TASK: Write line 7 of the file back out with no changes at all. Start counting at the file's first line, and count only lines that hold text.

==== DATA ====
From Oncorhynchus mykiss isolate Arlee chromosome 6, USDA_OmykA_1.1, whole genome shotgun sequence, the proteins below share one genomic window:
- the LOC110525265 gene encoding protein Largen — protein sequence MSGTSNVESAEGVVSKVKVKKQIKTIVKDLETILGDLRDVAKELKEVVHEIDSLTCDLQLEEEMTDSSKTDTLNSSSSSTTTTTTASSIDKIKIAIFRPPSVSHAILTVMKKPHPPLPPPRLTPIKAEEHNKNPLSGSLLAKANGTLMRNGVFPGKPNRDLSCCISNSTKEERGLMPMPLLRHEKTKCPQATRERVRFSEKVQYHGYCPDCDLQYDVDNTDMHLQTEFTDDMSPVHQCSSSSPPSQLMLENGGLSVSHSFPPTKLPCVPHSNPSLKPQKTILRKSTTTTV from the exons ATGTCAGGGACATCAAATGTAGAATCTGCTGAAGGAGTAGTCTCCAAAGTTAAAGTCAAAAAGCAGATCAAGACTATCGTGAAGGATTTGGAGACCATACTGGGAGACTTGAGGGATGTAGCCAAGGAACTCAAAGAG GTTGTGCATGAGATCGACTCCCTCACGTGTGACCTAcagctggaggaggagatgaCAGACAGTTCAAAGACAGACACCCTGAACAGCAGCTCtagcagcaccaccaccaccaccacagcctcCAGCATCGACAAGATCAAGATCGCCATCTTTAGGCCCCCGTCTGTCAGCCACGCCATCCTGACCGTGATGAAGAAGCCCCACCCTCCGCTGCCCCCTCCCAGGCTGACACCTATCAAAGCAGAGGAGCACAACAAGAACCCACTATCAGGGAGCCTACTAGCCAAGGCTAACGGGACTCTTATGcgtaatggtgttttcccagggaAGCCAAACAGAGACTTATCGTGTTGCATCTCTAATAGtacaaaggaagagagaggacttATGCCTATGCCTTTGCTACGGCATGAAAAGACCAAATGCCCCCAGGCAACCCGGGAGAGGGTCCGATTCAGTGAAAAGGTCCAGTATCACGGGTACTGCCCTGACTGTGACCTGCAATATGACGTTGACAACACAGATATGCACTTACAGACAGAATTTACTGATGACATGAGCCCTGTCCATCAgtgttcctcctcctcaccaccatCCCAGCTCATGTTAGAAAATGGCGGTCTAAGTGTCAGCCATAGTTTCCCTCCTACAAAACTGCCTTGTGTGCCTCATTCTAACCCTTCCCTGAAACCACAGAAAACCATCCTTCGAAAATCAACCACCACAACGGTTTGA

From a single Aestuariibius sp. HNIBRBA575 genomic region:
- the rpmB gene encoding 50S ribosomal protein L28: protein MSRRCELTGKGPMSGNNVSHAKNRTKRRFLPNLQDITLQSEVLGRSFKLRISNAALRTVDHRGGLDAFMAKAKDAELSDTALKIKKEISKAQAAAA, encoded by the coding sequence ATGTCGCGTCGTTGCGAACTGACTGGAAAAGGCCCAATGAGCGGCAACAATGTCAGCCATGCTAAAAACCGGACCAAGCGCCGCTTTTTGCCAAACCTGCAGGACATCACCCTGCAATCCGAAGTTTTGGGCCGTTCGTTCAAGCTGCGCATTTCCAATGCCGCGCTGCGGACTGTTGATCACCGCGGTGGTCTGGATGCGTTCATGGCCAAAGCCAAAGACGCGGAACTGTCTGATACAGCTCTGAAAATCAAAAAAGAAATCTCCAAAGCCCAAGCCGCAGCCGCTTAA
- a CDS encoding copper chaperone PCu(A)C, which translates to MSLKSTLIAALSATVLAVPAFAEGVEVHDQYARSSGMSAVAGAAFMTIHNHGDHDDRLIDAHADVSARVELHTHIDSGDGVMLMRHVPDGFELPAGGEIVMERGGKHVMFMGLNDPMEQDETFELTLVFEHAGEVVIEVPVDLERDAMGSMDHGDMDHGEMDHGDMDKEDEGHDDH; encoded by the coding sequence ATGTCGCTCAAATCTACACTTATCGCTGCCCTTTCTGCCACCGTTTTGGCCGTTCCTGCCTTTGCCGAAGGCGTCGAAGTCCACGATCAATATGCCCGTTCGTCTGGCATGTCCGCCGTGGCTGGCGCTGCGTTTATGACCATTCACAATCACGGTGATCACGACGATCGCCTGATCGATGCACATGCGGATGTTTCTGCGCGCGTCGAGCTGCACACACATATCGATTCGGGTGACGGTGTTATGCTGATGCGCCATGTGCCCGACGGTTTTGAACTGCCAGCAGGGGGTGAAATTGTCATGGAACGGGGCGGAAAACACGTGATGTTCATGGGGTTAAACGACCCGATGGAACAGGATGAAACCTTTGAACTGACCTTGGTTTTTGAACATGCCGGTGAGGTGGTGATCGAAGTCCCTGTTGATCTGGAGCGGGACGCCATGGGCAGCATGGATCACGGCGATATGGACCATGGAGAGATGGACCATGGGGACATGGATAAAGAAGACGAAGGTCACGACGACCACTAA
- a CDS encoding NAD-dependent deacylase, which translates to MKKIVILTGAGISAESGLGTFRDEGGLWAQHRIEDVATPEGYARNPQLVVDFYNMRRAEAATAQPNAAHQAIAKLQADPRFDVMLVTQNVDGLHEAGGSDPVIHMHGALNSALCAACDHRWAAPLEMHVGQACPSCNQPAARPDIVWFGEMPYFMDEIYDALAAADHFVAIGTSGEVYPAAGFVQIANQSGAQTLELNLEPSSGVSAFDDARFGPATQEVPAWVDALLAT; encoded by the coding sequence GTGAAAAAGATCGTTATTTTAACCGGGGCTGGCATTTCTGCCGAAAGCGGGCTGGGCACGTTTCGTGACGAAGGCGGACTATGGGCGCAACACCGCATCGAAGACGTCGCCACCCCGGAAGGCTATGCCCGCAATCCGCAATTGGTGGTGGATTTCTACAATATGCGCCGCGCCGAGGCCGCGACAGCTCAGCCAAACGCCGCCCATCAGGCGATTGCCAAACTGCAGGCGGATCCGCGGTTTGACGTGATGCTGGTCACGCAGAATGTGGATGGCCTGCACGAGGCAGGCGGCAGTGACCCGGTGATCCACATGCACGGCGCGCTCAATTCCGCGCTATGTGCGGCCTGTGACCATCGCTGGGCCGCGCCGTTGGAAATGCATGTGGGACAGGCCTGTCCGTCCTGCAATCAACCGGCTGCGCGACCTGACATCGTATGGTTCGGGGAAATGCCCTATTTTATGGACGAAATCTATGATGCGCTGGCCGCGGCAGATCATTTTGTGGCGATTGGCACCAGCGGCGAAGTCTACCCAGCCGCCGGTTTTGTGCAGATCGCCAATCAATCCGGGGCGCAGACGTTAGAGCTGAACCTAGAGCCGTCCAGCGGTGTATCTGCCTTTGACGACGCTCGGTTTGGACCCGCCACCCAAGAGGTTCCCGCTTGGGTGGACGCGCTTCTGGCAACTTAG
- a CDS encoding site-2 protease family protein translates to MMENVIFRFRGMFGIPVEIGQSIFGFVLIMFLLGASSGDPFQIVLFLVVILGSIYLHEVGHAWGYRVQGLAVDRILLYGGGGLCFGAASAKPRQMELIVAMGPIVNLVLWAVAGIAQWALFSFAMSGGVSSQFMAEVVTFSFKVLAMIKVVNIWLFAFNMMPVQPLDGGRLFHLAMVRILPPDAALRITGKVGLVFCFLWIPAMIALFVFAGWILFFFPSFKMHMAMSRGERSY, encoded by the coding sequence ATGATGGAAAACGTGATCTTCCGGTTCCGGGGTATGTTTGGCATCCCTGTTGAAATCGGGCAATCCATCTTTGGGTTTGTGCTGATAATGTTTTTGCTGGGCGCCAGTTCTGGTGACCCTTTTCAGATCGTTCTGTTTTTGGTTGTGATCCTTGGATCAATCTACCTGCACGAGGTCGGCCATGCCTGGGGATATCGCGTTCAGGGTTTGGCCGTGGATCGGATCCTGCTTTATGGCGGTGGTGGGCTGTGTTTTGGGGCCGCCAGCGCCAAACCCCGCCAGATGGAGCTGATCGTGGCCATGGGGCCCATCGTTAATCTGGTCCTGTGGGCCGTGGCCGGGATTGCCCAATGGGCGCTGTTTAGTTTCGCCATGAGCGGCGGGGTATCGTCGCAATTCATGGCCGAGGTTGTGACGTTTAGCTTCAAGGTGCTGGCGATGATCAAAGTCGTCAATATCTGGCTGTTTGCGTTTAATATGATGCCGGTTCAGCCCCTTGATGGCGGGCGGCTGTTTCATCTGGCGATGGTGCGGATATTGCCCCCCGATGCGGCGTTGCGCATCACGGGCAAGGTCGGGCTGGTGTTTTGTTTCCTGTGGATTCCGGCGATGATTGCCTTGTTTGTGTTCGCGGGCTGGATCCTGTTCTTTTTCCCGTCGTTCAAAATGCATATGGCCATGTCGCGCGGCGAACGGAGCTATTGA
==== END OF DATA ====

- a CDS encoding site-2 protease family protein translates to MMENVIFRFRGMFGIPVEIGQSIFGFVLIMFLLGASSGDPFQIVLFLVVILGSIYLHEVGHAWGYRVQGLAVDRILLYGGGGLCFGAASAKPRQMELIVAMGPIVNLVLWAVAGIAQWALFSFAMSGGVSSQFMAEVVTFSFKVLAMIKVVNIWLFAFNMMPVQPLDGGRLFHLAMVRILPPDAALRITGKVGLVFCFLWIPAMIALFVFAGWILFFFPSFKMHMAMSRGERSY, encoded by the coding sequence ATGATGGAAAACGTGATCTTCCGGTTCCGGGGTATGTTTGGCATCCCTGTTGAAATCGGGCAATCCATCTTTGGGTTTGTGCTGATAATGTTTTTGCTGGGCGCCAGTTCTGGTGACCCTTTTCAGATCGTTCTGTTTTTGGTTGTGATCCTTGGATCAATCTACCTGCACGAGGTCGGCCATGCCTGGGGATATCGCGTTCAGGGTTTGGCCGTGGATCGGATCCTGCTTTATGGCGGTGGTGGGCTGTGTTTTGGGGCCGCCAGCGCCAAACCCCGCCAGATGGAGCTGATCGTGGCCATGGGGCCCATCGTTAATCTGGTCCTGTGGGCCGTGGCCGGGATTGCCCAATGGGCGCTGTTTAGTTTCGCCATGAGCGGCGGGGTATCGTCGCAATTCATGGCCGAGGTTGTGACGTTTAGCTTCAAGGTGCTGGCGATGATCAAAGTCGTCAATATCTGGCTGTTTGCGTTTAATATGATGCCGGTTCAGCCCCTTGATGGCGGGCGGCTGTTTCATCTGGCGATGGTGCGGATATTGCCCCCCGATGCGGCGTTGCGCATCACGGGCAAGGTCGGGCTGGTGTTTTGTTTCCTGTGGATTCCGGCGATGATTGCCTTGTTTGTGTTCGCGGGCTGGATCCTGTTCTTTTTCCCGTCGTTCAAAATGCATATGGCCATGTCGCGCGGCGAACGGAGCTATTGA